KUSA - What started as a top-secret experiment located along South Broadway has been breathing new life into Colorado’s sour beer scene.
Black Project Spontaneous & Wild Ales is the beer brainchild of James and Sarah Howat, who originally opened shop in 2014 as Former Future Brewing where they focused on brewing historic recipes in modern ways.
After winning two GABF medals in 2014 and 2015 for their experimental wild ales, the Howats decided to their shift focus to spontaneous fermentation.
“We don't incorporate any pure cultures or mixed cultures of yeast that we intentionally put in the beer, so the beer is inoculated with wild yeast and bacteria from the air,” James said. “The yeast makes it alcoholic, the bacteria makes it sour beer.”
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Driven by an entrepreneur spirit, a love of Belgian beers and desire to reach a wider audience, the Howats officially transitioned to Black Project Spontaneous & Wild Ales in 2016.
LISTEN: Full interview with Sarah Howat
“Sour beers were always something that we did on the side,” Sarah said. “And these sort of spontaneous ales were always what we had a passion for.”
From teaching to brewing beer
James’ journey to sour beer started in college when he got into homebrewing while studying microbiology at CSU. He taught high school science in Colorado for five years before he and Sarah decided to take the leap into the brewing industry.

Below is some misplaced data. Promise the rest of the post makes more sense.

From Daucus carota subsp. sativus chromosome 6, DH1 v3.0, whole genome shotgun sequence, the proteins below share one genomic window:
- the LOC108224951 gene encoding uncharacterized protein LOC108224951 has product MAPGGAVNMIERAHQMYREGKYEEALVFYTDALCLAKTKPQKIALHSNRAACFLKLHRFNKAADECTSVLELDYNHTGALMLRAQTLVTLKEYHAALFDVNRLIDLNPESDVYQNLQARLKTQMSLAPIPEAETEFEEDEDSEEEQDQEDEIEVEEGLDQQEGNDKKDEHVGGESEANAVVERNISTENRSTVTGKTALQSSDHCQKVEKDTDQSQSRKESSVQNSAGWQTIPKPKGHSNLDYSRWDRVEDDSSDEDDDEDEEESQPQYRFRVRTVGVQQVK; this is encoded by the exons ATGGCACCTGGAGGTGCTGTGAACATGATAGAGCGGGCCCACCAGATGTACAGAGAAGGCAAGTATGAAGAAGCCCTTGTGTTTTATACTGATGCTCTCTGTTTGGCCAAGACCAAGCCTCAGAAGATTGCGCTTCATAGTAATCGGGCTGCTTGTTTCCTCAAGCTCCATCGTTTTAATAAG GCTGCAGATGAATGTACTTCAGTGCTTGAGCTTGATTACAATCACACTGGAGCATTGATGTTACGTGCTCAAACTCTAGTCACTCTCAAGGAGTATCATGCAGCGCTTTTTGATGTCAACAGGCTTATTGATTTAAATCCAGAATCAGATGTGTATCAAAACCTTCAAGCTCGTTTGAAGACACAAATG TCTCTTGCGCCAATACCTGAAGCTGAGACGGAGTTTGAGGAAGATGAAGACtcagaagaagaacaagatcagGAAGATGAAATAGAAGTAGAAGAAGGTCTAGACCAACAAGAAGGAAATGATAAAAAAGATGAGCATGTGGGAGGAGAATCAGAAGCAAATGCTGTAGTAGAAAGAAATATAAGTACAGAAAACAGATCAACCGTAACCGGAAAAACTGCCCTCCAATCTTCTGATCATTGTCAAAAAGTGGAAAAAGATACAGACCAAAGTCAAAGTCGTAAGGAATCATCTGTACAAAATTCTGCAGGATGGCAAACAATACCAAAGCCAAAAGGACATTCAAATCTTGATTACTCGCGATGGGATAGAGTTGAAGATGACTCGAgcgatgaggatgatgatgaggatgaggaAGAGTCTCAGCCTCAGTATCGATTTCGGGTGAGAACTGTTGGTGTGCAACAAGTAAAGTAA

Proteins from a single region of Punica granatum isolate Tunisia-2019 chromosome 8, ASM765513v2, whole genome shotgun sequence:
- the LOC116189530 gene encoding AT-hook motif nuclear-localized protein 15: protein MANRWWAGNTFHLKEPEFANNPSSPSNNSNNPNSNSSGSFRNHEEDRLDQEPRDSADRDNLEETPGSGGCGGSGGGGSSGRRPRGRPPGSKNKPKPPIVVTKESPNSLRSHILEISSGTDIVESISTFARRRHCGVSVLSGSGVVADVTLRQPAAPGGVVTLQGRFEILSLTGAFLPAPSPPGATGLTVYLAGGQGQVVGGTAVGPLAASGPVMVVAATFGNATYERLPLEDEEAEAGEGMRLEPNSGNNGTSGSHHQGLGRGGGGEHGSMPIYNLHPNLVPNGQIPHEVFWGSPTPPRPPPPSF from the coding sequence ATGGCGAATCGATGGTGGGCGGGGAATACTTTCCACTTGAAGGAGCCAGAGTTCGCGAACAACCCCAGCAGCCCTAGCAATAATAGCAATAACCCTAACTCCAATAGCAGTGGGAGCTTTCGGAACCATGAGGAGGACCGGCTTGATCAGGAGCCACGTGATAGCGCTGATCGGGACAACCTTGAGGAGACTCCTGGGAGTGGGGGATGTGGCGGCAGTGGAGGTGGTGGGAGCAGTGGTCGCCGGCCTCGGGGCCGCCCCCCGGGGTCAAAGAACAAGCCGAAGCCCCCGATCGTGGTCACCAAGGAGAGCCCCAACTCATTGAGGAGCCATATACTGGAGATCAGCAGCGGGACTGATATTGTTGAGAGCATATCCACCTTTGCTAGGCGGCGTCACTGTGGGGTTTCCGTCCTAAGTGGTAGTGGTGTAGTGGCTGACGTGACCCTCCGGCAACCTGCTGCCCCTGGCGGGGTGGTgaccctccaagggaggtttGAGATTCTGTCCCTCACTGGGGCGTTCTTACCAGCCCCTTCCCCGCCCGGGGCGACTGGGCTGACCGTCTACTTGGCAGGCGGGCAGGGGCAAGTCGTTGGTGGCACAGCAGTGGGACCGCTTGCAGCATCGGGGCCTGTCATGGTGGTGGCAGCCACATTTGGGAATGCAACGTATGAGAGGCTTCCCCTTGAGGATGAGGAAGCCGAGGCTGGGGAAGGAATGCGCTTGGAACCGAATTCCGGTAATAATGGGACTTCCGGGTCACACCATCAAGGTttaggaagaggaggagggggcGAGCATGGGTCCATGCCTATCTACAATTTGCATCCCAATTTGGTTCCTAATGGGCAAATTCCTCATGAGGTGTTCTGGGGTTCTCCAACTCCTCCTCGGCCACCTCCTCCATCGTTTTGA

LISTEN: Full interview with James Howat
While James handles the majority of brewing and blending, Sarah focuses more on the day-to-day operations of the brewery.
Both emphasize that the ingredients and how they are sourced make up a big part of the process.
“When we can, we try to get local fruit and local ingredients, otherwise we're using local hops in a lot of our beers,” James said. “We’re always on the lookout for interesting local ingredients. We’re actually using local honey in a beer right now.”
Brewing spontaneous beers is often more time consuming than other styles. And while they have control over the ingredients and recipe, how it ends up tasting is always somewhat of a surprise and nearly impossible to replicate.
“After the first fermentation, we basically just let it sit in the barrel if we're using any sort of fruit or honey,” Sarah said. “Then once the beer is finished, we will add the fruit and then let it do a secondary fermentation. Once that finishes we’ll bottle it off and sell it.”
James says one of the less obvious, yet important ingredients in brewing sours is time.
“It's a long process,” James said. “It takes upwards of eight months or a year at a minimum to be ready."
A fanbase for sour beer
In addition to their regular tap room offerings, the brewery occasionally hosts Saturday bottle releases, where fans of the style can get their hands on Black Project’s latest creations.
With customers lining up outside the brewery hours before the doors open, the coveted bottles almost always sell out.
“It’s really flattering for sure,” James said. “We’ve had guys here at like 2 a.m. one time, camped out to get bottles.”
As Black Project evolves, they hope to keep the community focus while continuing to expand their reach to other beer lovers.
“I always say that we’re first in the people business and second in the beer business, because truly we wouldn't be anything without people to come and share it.” Sarah said.
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